Green city means to discover and find all possible areas, which can be used as recreational zones. By the data received from the City Hall, these days Tbilisi counts 59 parks, though these 59 addresses include the divisors of the Avenues covered with grass and the flowerbeds. Different cities have different standards for the special amount of the green space per one resident, but by the World Health Organization standard, 15 square meters per person is the obligatory minimum. As Giorgi Abashidze, the coordinator of the master plan says, no exact data exists about the quantity of green space in Tbilisi these days, but the group of the master plan have themselves counted it very broadly, and discovered that only 2 to 5 square meters of green space come for one person in Tbilisi.
City planners decided to exceed 2-5 to 10 with the concept of the Green City. The main hero in transforming Tbilisi into green city is river Mtkvari, dividing the city into two different parts. “River Mtkvari, crossing the whole city, is playing a huge role in the city life, but these days it is not assimilated for its maximum.” – says Sopo Begashvili, city planner. The group recommends using this river and most of its small tributaries as the space for parks, connected to the water.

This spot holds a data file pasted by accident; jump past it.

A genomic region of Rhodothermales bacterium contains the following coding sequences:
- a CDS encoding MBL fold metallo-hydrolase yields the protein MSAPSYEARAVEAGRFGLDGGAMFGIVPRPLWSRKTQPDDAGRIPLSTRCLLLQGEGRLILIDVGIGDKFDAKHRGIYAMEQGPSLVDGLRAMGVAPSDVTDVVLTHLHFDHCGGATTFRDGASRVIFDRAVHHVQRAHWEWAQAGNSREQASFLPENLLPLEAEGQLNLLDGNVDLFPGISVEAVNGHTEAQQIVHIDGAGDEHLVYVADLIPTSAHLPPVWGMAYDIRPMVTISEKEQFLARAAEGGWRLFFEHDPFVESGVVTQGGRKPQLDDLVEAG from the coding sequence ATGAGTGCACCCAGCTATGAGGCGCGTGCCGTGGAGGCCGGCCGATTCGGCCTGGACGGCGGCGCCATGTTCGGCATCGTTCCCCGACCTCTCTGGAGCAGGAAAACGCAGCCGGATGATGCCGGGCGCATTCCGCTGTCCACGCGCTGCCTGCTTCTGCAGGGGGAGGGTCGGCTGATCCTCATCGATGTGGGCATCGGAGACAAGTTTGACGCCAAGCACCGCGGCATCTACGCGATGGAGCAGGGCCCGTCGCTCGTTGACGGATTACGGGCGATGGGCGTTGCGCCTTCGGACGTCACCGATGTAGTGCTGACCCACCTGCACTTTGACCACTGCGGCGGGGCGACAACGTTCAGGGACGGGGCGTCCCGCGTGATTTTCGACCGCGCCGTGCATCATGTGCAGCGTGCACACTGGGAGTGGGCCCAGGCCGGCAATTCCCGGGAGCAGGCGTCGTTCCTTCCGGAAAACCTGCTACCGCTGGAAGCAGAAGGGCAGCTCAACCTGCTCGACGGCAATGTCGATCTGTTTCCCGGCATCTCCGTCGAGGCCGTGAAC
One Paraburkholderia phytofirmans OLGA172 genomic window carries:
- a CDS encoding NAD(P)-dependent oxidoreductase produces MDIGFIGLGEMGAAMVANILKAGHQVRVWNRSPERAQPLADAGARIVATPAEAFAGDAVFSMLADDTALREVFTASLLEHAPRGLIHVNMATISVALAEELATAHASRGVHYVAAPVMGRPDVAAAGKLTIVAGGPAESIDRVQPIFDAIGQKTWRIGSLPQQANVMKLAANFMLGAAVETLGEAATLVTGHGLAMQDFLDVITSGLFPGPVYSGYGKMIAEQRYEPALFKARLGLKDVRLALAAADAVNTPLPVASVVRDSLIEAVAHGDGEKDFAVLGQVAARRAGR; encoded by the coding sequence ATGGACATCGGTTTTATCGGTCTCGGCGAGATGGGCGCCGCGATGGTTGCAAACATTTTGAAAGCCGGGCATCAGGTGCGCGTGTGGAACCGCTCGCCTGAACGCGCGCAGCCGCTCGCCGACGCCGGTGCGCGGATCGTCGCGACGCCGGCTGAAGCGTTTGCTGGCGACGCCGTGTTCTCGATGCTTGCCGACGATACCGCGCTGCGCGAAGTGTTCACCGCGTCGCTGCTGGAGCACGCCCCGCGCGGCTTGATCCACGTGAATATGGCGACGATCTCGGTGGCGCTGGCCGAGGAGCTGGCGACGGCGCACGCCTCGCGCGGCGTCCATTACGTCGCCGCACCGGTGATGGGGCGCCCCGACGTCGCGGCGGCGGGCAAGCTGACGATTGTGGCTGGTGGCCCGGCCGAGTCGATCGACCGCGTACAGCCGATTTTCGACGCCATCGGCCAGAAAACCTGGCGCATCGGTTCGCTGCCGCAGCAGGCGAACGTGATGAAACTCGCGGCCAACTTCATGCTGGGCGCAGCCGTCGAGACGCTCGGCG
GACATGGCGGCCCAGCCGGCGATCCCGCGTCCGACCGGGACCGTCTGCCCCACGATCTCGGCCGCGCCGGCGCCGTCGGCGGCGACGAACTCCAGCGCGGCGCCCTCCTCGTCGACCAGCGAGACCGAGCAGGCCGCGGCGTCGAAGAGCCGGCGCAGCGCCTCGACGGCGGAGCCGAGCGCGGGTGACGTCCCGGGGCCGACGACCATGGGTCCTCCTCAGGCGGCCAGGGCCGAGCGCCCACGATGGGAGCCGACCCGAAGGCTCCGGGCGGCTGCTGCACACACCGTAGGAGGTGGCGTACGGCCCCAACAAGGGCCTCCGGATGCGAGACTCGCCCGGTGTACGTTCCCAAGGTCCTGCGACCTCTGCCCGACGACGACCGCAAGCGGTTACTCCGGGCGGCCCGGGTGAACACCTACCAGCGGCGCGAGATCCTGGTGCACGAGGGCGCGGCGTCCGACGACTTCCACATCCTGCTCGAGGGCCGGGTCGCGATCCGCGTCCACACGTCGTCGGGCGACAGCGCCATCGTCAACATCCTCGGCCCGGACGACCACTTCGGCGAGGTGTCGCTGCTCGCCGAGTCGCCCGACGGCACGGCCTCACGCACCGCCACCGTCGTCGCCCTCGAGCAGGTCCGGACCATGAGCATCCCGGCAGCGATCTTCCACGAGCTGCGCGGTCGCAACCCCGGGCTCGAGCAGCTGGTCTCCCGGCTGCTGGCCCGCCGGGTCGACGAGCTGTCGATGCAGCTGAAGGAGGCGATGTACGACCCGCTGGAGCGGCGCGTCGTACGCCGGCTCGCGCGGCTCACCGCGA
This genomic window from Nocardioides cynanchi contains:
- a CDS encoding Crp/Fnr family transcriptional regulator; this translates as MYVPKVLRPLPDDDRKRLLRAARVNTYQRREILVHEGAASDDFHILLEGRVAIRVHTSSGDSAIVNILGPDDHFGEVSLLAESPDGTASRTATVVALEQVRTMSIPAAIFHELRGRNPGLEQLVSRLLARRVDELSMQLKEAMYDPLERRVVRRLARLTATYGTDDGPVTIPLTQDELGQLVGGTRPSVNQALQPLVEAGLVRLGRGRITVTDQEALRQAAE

In their plan, the biggest point is indicated towards the groves of Dighomi, laying next to the river and occupying 150 hectares of free space. Giorgi Lemonjava, environmental coordinator of the master plan says that this territory can be easily transmitted into a huge park, located in the city centre and near the water. The same idea goes for small different rivers (about 50 ones), which unite river Mtkvari. These places in different blocks can create small different parks throughout the whole city.
Tbilisi Master Plan 2030 - Conceptual Project of Development of River Mtkvari
The human society and the beauty of nature are meant to be enjoyed together” - Ebenezer Howard, the founder of the green city movement.